The Great Wall's Downward Spiral
The Great Wall isn't just one of the world's most famous landmarks, it's also the only historical monument marked on world maps by cartographers. Understandably, the Great Wall is a magnet for tourism. In fact, more than 10 million people visit it each year [source: BBC News]. While its status as a bona fide tourist attraction results in valuable revenue, tourism and other factors have taken a massive toll on the wall's structural and aesthetic integrity.
First, it's important to note that the Great Wall hasn't exactly been in top-notch condition for some time. Following the Manchu invasion in the 1700s, it was largely abandoned as a military priority. After all, why would the Manchu waste time and energy on something that failed to keep them out? As a result, the wall became overgrown by vegetation and began to deteriorate as a result of earthquakes and exposure to snow, wind and rain. Battles ranging from tiffs with the Huns to high power assaults with Japan in the 1930s and '40s also hastened the wall's decline.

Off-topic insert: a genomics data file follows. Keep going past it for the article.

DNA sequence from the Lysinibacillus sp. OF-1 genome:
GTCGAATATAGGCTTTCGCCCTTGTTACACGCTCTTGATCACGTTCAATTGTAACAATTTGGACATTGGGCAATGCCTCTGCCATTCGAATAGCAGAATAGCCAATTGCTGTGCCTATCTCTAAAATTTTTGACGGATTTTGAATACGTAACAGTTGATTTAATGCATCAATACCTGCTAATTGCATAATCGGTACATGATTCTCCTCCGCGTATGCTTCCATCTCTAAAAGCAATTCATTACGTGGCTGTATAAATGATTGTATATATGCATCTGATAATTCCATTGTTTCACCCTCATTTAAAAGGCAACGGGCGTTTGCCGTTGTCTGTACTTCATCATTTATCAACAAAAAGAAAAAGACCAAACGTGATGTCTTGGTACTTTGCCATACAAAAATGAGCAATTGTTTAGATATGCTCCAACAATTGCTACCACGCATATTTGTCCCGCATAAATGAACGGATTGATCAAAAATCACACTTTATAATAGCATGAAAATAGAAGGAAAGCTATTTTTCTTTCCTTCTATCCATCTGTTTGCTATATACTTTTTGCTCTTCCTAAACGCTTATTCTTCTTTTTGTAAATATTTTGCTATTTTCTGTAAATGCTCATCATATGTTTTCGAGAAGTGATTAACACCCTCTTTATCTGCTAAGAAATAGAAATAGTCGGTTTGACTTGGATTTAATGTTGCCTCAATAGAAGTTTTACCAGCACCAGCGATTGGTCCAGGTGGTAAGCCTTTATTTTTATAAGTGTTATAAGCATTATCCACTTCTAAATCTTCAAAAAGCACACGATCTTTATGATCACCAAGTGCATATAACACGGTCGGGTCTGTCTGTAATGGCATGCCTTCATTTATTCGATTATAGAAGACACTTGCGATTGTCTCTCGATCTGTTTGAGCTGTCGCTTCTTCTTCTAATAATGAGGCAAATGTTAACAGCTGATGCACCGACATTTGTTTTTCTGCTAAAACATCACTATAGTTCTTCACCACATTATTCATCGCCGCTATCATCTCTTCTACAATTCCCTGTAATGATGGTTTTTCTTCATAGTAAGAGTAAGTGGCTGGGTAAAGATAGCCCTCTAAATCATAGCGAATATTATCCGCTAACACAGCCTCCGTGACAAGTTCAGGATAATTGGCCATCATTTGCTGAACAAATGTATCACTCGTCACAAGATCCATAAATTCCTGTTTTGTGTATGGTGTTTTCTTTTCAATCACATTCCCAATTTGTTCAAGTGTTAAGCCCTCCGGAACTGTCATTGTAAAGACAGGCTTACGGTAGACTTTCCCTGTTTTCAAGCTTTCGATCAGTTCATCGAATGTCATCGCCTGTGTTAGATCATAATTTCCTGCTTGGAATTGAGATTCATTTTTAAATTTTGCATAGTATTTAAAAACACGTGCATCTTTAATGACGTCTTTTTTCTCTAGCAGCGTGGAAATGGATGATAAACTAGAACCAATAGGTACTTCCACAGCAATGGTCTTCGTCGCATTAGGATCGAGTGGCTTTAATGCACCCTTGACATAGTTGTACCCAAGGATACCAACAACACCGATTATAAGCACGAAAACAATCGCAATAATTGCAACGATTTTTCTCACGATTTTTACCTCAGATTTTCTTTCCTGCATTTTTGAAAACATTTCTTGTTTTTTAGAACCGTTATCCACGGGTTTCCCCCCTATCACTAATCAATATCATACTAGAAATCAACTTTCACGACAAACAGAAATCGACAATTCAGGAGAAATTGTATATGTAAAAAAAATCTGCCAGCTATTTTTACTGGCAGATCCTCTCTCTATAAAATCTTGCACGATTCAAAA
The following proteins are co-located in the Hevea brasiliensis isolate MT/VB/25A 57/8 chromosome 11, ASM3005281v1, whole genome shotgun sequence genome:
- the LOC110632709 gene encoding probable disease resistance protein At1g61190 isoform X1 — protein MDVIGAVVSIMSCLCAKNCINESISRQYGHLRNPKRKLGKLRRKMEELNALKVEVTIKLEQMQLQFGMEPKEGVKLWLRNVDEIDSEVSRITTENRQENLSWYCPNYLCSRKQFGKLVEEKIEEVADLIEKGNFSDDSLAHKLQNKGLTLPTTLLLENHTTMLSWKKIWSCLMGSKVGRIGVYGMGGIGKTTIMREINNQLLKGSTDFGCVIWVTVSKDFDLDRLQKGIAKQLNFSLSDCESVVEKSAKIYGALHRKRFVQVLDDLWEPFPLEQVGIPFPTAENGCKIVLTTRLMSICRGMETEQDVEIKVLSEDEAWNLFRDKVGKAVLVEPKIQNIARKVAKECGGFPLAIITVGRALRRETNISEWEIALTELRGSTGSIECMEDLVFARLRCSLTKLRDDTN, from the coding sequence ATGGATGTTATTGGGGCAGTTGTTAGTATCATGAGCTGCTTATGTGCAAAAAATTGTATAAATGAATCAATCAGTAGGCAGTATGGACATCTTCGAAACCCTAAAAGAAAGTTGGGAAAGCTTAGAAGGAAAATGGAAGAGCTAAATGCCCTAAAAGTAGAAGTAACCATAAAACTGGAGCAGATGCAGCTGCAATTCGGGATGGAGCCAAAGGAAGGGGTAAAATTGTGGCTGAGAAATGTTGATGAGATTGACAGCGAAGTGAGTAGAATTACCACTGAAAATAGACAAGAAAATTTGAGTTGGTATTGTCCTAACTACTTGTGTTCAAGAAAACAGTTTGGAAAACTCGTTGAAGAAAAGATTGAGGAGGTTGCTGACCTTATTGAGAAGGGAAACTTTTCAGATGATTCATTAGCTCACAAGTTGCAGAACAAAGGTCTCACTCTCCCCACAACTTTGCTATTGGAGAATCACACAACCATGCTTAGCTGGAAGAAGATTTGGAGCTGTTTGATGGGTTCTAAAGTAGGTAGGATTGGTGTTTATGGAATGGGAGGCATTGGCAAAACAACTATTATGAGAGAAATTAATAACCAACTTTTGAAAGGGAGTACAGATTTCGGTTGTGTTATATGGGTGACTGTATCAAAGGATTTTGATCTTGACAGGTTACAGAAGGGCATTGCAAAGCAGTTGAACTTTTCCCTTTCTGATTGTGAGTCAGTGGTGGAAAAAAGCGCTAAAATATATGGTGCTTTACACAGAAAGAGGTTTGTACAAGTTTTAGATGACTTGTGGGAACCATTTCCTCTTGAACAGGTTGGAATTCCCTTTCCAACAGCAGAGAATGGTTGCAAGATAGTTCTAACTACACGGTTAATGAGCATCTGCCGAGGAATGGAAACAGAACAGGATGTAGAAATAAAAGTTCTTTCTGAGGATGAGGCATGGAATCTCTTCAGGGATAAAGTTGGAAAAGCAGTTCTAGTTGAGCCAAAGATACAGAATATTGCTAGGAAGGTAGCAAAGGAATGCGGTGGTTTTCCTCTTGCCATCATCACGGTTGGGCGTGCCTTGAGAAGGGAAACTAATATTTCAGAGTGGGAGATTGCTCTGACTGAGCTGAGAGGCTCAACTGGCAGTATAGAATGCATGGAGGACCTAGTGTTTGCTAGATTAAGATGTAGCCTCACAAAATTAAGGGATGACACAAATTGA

Even local residents' everyday activities have contributed substantially to the Great Wall of China's corrosion. Herding animals and gathering firewood have sped up the deterioration process after years of abuse -- stomping livestock and human tools have chipped away at its edifice. What's more, Mao Zedong holds some responsibility for the damage: He encouraged the Chinese people to use bricks and other parts of the wall to build homes and other structures as recently as the 1950s. Road construction crews have even dared to knock holes in portions of the wall to build highways.
Ironically, the tourism industry is one of the largest contributing factors to the wall's demise. For years, tourists have taken pieces and bricks from the wall as souvenirs. They've etched names and epithets into the wall, and vendors have set up shop with souvenir stores, cable cars, parking lots, fast food restaurants and more within feet of the landmark. Unsightly advertisements, signs and public utilities have shown up in high-traffic areas along the wall, and litter and graffiti have marred it and surrounding areas. Well-meaning tourists and locals have taken it upon themselves to restore portions of the wall in unauthentic and unreliable ways. As a result of all of these factors, a whopping 50 percent of the Great Wall has disappeared entirely, with a remaining 30 percent in ruins and a mere 20 percent classified as being in "reasonable" condition [source: Mooney].
Next, we'll learn about some initiatives to restore the Great Wall.